Do We Need Transgender-specific Reference Ranges for Common Laboratory Tests?

Who is transgender?

The sex of an individual is typically assigned at birth based on the appearance of the external genitalia. Chromosomal testing can determine whether a person is biologically male (1 X chromosome and 1 Y chromosome [XY]) or female (2 X chromosomes [XX]).

Blood testImage Credit: Roman Zaiets / Shutterstock.com

However, how a person identifies (gender identity) is unrelated to their sex at birth and based on their personal feelings and self-concept. Individuals can identify as a man, a woman, or as a nonbinary gender, which means that they do not identify as one of the two traditionally used genders of man or woman.

Sexual orientation refers to whether a person identifies as bisexual, heterosexual (straight) or homosexual (gay or lesbian), or other sexual orientation. For many persons who are transgender, the traditional sexual orientation categories may also be inadequate in describing their personal experience.

The term transgender describes individuals who live their lives with a gender identity that differs from the one assigned at birth. Furthermore, people who do not fit into the description of either binary male or female are also classed as transgender, also known as genderqueer.  

The older term transsexual refers to transgender persons who have undergone surgery or take medication to change physical characteristics to align them with their gender identity better. There are many other words that transgender persons use to describe themselves, which reflects the reality that each person experiences sexuality and gender uniquely.

Obstacles in healthcare for the transgender population

Transgender people may feel unsafe to reveal their gender identity, as they fear prejudice from the healthcare sector. These prejudices mostly arise from a lack of knowledge about gender identity by healthcare professionals. Discrimination may occur simply because  a general practitioner assumes a patient´s gender based on appearance.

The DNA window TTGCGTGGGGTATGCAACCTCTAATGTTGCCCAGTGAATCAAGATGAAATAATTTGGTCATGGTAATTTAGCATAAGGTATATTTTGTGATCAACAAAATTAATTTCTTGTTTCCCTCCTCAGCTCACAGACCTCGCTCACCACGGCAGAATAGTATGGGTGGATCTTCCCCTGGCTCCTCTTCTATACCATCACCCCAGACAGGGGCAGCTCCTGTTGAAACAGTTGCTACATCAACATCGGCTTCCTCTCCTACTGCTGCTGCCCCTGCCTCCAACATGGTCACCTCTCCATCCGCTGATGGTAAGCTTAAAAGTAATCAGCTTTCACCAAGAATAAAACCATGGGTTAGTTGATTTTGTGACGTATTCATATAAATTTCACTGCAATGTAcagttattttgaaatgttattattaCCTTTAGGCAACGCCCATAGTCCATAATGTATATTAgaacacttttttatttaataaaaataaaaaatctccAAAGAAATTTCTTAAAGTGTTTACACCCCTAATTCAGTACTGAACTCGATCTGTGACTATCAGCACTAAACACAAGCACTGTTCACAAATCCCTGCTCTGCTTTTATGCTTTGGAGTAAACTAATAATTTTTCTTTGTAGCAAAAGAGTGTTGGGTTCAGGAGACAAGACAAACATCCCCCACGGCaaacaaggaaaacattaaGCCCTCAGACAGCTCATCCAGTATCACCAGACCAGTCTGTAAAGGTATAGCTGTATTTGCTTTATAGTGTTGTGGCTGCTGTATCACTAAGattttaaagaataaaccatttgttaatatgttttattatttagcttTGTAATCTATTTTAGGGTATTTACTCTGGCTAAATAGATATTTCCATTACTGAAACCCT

Problems in the laboratory may arise if the name of the person does not match their gender identity; this can lead to the rejection of specimens for analysis. For example, they could assume that a pregnancy test should not be performed in a patient who identifies as a man, although this person may be physically able to bear children.

These discriminatory practices, whether intentional or resulting from lack of knowledge, lead to inadequate healthcare access for transgender individuals.

Training laboratory staff is the most important step to take towards developing ranges for specimen testing for transgender persons.

Complications with laboratory tests of the transgender population

Standardized laboratory ranges, which only allowing patients to be classed as male and female, is a major challenge with surgical pathology and clinical laboratory tests results of transgender patients.

Furthermore, it becomes even more difficult with sex-specific reference ranges (for example, liver enzyme tests, creatinine, and hematocrit levels). Due to the lack of scientific studies on this topic, it is a challenge for healthcare providers to decide upon a “normal” reference range for each individual patient and to interpret their results.

Solutions for transgender-specific reference ranges

One retrospective study by Roberts et al. from 2014 concluded that new laboratory reference ranges need to be developed to aid in the interpretation of laboratory results for transgender patients. One important factor includes that the heterogeneity of these values within the transgender population could be affected by hormonal and surgical therapies, which are currently not well-understood.